Growing up in Milwaukee, I cannot recall exactly how I managed to get my hands on Roger Ebert’s reviews. Was it republished in the Milwaukee Journal Sentinel? Did my grandma have a subscription to the Chicago Sun-Times? I honestly cannot remember, but I remember one of my joys as a kid and teenager was reading Ebert’s reviews and expecting to get the definitive low-down on a movie I was anticipating from the foremost film critic in the world. And he was only writing an hour and fifteen minutes away in Chicago!
Ebert was a once-in-a-lifetime writer who was able to dance in poetic words and incredibly terse, yet profound sentences that could capture the real essence of a movie. What always came out, regardless of whether it was his greatest writing or not, was that Ebert had a passion and love for the movies. He truly believed that humanity’s greatest fears, hopes, failings, successes, passions, and sins were boxed within the four sides of the big screen. He called them “machines that generate empathy”, and Ebert was a master at distilling that empathy into his reviews and writings.
It became a tall task, then, for longtime friend of Ebert’s and famous documentation Steve James, who made Ebert’s favorite movie of the 90’s, Hoop Dreams, to make a movie that could somehow capture the passion and empathy of Ebert as he wound down his life here on earth. That movie ended up being 2014’s Life Itself. Not intended to necessarily capture Ebert’s last days, it was supposed to be the film version of Ebert’s 2012 autobiography of the same name, the movie shows Ebert’s stays in the hospital for cancer, interspersed with interviews with friends like Martin Scorsese, Werner Herzog, and Errol Morris, along with his wife, Chaz Ebert, and proteges and people influenced by him including director Ava DuVernay (Selma) and Ramin Bahrani (Goodbye Solo, Man Push Cart). It also looks at his relationship with longtime collaborator and constant thorn in his side, Gene Siskel.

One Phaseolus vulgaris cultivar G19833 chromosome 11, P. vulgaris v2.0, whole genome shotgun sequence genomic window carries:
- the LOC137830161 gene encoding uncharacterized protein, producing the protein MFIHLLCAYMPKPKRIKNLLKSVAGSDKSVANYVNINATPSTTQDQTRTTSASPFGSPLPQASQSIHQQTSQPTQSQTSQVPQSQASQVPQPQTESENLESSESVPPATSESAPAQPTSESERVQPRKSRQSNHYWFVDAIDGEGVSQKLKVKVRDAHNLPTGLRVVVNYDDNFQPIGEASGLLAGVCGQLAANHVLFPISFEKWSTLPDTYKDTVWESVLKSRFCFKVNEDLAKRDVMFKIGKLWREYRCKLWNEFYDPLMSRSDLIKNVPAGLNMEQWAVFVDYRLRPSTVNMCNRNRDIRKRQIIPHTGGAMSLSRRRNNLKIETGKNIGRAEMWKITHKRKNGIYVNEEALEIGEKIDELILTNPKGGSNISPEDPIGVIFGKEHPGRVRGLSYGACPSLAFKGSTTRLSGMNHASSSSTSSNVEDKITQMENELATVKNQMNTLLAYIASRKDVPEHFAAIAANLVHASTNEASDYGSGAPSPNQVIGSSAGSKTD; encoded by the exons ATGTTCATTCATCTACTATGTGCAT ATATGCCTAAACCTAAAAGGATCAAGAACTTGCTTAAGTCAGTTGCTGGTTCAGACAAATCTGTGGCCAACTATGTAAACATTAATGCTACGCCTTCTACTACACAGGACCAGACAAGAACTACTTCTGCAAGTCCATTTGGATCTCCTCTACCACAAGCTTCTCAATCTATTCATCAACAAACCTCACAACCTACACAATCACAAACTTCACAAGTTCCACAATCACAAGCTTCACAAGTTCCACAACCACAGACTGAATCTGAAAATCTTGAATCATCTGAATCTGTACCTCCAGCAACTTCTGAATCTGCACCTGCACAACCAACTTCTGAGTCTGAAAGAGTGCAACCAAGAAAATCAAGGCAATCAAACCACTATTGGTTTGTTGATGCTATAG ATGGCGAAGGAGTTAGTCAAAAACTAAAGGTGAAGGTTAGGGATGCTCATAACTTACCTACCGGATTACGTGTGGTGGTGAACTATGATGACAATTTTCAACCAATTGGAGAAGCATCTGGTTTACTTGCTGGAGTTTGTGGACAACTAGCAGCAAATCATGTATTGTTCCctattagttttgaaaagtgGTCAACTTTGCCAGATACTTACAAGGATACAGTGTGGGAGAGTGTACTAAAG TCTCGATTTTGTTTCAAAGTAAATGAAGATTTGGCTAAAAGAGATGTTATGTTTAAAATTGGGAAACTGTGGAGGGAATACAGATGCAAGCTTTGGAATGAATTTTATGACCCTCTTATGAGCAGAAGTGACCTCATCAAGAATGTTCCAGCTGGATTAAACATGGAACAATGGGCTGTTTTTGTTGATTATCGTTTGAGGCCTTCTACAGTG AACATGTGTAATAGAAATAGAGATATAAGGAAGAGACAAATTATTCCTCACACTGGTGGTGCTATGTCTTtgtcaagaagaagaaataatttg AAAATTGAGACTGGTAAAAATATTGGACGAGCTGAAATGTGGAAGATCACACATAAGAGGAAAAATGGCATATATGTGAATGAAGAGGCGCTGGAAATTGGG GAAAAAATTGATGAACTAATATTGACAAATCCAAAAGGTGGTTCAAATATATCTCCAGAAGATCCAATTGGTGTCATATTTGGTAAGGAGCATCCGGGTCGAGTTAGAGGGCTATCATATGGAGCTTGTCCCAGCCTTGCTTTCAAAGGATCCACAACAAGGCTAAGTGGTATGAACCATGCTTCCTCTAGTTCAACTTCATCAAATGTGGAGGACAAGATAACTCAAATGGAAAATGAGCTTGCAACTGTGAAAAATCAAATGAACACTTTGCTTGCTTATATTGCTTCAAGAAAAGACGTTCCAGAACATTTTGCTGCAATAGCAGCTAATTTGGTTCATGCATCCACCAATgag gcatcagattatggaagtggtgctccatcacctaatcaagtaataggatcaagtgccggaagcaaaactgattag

It is this throwback to the interactions and rivalrous nature of Siskel and Ebert’s relationship that is by far the most fun and entertaining portions of this movie. To get a small glimpse into the fiery passion both men had for movies and how their on-screen duels were not that far from the reality of off-screen life was both amusing and pleasant. You get a sense, as James uses footage of before and between takes, that they had a mutual dislike but equally strong mutual respect that drove their TV show to be the most popular movie TV show out there.
Aside from his on-screen and critical successes, Life Itself is really Ebert’s story through Ebert’s eyes told by someone else. Not only is that literally the case with a performance by Stephen Stanton voicing the narration as Roget Ebert (he does a great job) but director Steve James’ voice and the voice of Ebert’s closest friends, family, and proteges paint in the pictures Roger had left in his autobiography. There are some really touching stories of the life he lived and the legacy and impact he left on the people around him. From finding love later in life with his wife Chaz, to unknowingly reinvigorating not only Martin Scorsese’s career, but his life, Ebert did more with his success than just revel in it. He used it to build lasting and meaningful relationships that transcended the movie making world (something he would catch flak for).
However, one cannot deny, and the movie does not shy from it, that Roger Ebert play an integral part in the populism of movie criticism and the enjoyment of film. Because he was someone who rose from humble beginnings, the son of an electrician, Ebert was, at his core, a guy who loved movies and loved to talk about them. He didn’t become a cultural force because his opinion mattered more than everyone else. He wrote and talked and facilitated conversation because he saw these “machines that generate empathy” as a window into “the most essential quality” of life. It just happens that this man wrote and expressed those things better than anyone else and so perfectly captured that populist spirit that he became bigger than life itself (to borrow an observation from Mikey’s review on Letterboxd).
Ebert always said, “when a movie is really working, we become that character.” I felt that for two hours I became Roger Ebert and experienced the life he had lived. For that, Steve James is to be commended for making one more “machine of empathy” that connects our lives to one of movies’ greatest icons.